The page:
But sometimes, like with this paper, very large, even fist-sized air pockets will develop. So I always go back over the room a few times, chasing these bubbles out with my smoothing brush or squeegee.

I usually recommend against these paper-backed solid-vinyl papers, and this is one reason why. Another reason is that, in humid rooms such as bathrooms, the backing tends to absorb moisture, which leads to curling at the seams, something that cannot be reglued or repaired.

Wallpaper, Off-Gassing, and a Lesson in Science

June 17, 2014

IMG_2550Here is a textured and patterned heavy vinyl wallpaper on a non-woven backing that I put on the back of a set of bookshelves in the home of a young family in Bellaire. The interior designer was Pamela O’Brien, of Pamela Hope Designs.

I did have some problems with bubbles developing in the material, but I smoothed them out, and everything was fine when I finished. But … a couple of weeks later, the designer’s secretary called to let me know that more bubbles had developed. I went over to the home today, to do what I could do to get rid of the bubbles.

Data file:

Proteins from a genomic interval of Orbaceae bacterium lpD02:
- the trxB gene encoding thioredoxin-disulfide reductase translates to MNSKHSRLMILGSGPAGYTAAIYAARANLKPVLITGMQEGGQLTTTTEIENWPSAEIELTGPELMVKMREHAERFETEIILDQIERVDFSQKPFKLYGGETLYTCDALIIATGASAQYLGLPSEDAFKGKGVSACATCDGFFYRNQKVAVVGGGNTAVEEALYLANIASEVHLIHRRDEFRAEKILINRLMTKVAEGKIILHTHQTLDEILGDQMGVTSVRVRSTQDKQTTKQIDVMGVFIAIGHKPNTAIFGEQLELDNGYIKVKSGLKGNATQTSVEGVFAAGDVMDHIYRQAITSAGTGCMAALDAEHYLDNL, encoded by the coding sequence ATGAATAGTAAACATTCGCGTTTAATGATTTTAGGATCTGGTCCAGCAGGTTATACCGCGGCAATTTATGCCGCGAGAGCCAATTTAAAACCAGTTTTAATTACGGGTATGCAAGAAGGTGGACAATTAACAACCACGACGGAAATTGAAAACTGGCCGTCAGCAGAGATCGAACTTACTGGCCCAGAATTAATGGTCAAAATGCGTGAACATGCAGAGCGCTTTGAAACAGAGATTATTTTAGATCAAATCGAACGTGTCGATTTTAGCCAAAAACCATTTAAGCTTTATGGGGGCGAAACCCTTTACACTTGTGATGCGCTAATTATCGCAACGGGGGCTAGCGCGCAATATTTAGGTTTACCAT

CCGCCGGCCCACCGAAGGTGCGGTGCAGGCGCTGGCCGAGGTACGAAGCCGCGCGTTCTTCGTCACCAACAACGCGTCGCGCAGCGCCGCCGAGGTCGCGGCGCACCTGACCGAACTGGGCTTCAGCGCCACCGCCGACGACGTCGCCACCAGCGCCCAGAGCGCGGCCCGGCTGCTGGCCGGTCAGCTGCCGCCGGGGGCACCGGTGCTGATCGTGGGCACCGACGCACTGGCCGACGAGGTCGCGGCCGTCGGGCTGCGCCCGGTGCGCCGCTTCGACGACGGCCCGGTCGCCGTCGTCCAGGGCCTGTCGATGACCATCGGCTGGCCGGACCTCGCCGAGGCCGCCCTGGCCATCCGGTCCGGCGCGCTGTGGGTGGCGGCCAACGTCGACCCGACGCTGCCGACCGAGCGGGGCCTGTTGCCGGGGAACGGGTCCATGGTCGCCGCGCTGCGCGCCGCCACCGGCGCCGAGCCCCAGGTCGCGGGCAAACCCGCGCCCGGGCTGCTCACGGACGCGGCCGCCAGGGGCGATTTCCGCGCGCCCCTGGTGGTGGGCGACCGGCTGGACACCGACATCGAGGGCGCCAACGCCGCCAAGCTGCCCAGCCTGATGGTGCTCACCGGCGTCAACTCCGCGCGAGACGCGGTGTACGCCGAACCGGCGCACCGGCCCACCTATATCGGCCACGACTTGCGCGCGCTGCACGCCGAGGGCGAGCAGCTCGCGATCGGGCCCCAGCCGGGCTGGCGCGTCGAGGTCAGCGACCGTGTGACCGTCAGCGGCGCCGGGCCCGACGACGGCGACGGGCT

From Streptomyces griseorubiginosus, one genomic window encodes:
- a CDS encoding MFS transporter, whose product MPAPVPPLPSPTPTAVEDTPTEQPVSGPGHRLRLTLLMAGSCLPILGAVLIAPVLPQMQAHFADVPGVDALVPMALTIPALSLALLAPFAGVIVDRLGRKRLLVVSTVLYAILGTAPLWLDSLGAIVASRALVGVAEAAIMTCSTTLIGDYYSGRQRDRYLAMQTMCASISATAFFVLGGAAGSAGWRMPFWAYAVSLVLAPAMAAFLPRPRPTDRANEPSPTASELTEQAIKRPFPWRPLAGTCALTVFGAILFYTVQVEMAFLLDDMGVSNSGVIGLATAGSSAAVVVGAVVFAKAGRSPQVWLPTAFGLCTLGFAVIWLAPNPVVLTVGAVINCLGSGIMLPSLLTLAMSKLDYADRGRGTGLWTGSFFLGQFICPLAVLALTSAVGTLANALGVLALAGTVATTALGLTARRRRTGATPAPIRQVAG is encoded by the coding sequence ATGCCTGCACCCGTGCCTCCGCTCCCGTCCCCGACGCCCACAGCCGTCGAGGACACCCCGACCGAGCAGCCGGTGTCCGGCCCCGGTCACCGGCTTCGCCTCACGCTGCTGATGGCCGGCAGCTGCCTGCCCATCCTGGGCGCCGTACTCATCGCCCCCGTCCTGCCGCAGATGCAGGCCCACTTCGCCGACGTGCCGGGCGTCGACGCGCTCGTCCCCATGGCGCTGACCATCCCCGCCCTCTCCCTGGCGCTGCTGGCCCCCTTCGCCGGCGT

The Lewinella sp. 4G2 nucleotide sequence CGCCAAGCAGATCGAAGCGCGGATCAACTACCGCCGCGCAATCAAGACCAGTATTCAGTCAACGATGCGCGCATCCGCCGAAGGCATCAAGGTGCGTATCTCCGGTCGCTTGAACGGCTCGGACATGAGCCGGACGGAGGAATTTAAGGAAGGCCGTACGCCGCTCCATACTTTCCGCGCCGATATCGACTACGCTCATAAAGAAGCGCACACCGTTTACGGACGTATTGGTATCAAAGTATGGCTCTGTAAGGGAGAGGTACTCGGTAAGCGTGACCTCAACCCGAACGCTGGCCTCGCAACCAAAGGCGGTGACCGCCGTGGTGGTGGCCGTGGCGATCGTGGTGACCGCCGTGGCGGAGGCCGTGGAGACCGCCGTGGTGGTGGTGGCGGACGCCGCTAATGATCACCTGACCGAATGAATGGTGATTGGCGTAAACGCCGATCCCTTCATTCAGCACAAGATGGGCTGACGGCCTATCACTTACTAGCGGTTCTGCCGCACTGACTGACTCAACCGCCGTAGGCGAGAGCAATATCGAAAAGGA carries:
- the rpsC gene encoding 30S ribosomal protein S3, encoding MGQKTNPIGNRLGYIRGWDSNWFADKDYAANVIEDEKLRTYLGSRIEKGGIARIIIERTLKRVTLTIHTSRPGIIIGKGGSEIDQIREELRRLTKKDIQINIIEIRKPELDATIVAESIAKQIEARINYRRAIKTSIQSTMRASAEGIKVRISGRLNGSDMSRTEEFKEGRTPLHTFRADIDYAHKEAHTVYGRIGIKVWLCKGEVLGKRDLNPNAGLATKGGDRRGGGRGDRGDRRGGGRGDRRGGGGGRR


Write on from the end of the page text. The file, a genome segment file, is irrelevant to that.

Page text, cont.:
Bubbles like this are caused by “off-gassing,” which means that, as the paste dries and moisture evaporates, air gets trapped between the thick, impermeable vinyl wallcovering and the wall, which in this case was probably wood painted with an enamel or schellac based paint (as opposed to drywall coated with latex paint), with my primer on top of that. In other words, no where for the air to go. So all those air molecules gathered together and pushed up bubbles under the wallpaper.

The representative from the wallpaper company said this in his reply to me, “I think you are right. The surface you hung on looks like an enameled coated wood or particle board. In either case the surface could not absorb moisture, as regular wallboard would, so the moisture would have no where to go, being that the vinyl is impervious. Putting on wall liner might have given enough air space to circulate and dry. Bookcases are very hard to hang anything on because binding to a hard surface is always difficult and all the more with a commercial vinyl.